Anya Steinberg was a college senior trying to break into journalism, despite a lack of experience, when she discovered NPR’s 2021 College Podcast Challenge. “I knew immediately what story I wanted to do,” she says. Her entry, He’s Just 23 Chromosomes, was the winner, kickstarting her career and helping her land an internship with NPR’s Education Team and Throughline podcast. We asked Anya to share her advice for journalists just getting started.
This conversation has been edited for length and clarity.
What’s the story behind your winning podcast?
I was conceived via sperm donor and my parents very intentionally picked who my father was going to be. A lot of people aren’t like, “Oh, I’m going to select a father who got these grades in college and has these interests …” But because of the way they conceived me, they were able to do that. Then my relationship with my real dad kind of soured. That leaves a lot of questions about nature versus nurture. Where do I get my personality traits and my interests? Who is responsible for being my father? What kinds of responsibilities do we have to each other and a relationship if we’re not biologically related?
How did you learn to make a podcast?
The reason I decided I wanted to go into journalism is because when the pandemic hit, I lost the job plans I had for the summer. I had to find a new internship, and I just stumbled upon this organization that was hiring a comms intern. When I showed up, they were like, “Oh, you can do anything you want. We just want you to tell stories about Asian Americans,” because it was an Asian American organization. And I was like, sure, I’ll try and make a podcast.
I figured out my recording setup and how to edit it and what software to use and all that kind of stuff, all by myself, by trial and error and just listening to other people’s podcasts and thinking, Oh, wouldn’t it be cool? Like if I had music in my episodes that reflected this? Or, Wouldn’t it be cool? Like if I could write more casually or play around with language?
What surprised you the most about the process?
How many issues there can be. I spent a long time trying to clean up audio using really weird techniques I found on YouTube. What is cool about audio versus print is, if someone doesn’t say something in the right tense, you have to write around that, or if someone stumbles over their words, you have to figure out a way to either make them sound more concise or just have it be — sometimes the stumbling can be a part of the story, too.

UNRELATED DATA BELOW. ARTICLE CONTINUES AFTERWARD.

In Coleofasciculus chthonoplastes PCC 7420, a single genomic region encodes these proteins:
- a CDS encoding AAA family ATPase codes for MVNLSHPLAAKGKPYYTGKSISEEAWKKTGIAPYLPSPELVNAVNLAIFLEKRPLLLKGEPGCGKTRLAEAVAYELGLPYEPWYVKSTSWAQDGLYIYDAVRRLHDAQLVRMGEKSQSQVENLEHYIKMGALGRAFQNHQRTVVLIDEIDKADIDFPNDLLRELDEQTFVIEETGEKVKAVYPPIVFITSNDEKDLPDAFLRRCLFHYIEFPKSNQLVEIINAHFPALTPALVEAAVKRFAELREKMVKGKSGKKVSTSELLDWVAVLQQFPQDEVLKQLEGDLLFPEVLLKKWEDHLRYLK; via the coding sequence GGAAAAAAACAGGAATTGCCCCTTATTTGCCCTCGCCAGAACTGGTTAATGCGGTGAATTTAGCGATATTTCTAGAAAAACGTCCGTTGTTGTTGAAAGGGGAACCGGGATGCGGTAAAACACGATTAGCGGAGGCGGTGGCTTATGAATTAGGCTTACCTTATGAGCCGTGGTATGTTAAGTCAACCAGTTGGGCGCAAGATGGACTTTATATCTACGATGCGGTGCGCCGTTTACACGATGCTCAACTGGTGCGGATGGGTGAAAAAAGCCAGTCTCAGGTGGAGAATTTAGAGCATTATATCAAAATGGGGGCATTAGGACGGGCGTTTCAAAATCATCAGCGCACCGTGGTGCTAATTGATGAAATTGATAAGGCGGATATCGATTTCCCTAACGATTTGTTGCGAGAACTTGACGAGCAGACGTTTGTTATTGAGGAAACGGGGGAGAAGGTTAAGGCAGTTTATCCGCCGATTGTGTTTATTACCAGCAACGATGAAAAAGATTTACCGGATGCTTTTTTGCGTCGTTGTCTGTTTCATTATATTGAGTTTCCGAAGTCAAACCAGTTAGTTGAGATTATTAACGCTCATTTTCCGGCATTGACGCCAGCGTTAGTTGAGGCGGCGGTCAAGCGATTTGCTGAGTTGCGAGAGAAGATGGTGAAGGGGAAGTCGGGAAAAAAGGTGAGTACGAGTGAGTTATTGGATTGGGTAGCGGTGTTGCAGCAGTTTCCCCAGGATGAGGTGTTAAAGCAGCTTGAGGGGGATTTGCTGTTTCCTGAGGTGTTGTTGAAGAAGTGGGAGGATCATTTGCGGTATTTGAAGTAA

Back to your college podcast entry. How did you edit it down to eight minutes?
That was the hardest part for me because I’m really long-winded. I wanted to make sure that every sentence I said had a purpose, either saying a detail to explain my motivations, or my brother’s motivations, or my dad’s motivations. Something that kind of moved the plot forward, introduced a new idea in the story. And then if there was something that I thought, Oh, this is kind of extra, or it just sounds nice, but it doesn’t add anything, I just cut it.
Do you have any advice for someone applying to an NPR internship?
Just because you don’t have formal experience doesn’t mean you’re not worthy of NPR’s attention, even though it can seem like that. Make it clear where you’re coming from and what you have done and how that’s prepared you to have this internship.
What was it like coming into your internship without a lot of journalism experience?
I feel like there was a lot of imposter syndrome coming in, because a lot of other people who have this internship are super-accomplished. And for me it was a question of, Am I just a one-hit wonder? Can I only tell stories about myself?
While there’s things I can’t bring to the table because I don’t understand journalism — I don’t know what AP style is, I don’t get the culture in the journalism world — I think for all the things I don’t understand, there are things I know that I’ve learned being a part of the non-journalist world that bring a new perspective to everything.
The College Podcast Challenge and Student Podcast Challenge are run by NPR’s Education Team (@NPR_ed). For more advice, listen to Anya on this episode of The Students’ Podcast. For more details on NPR internships, follow @NPRInterns on Twitter or go here.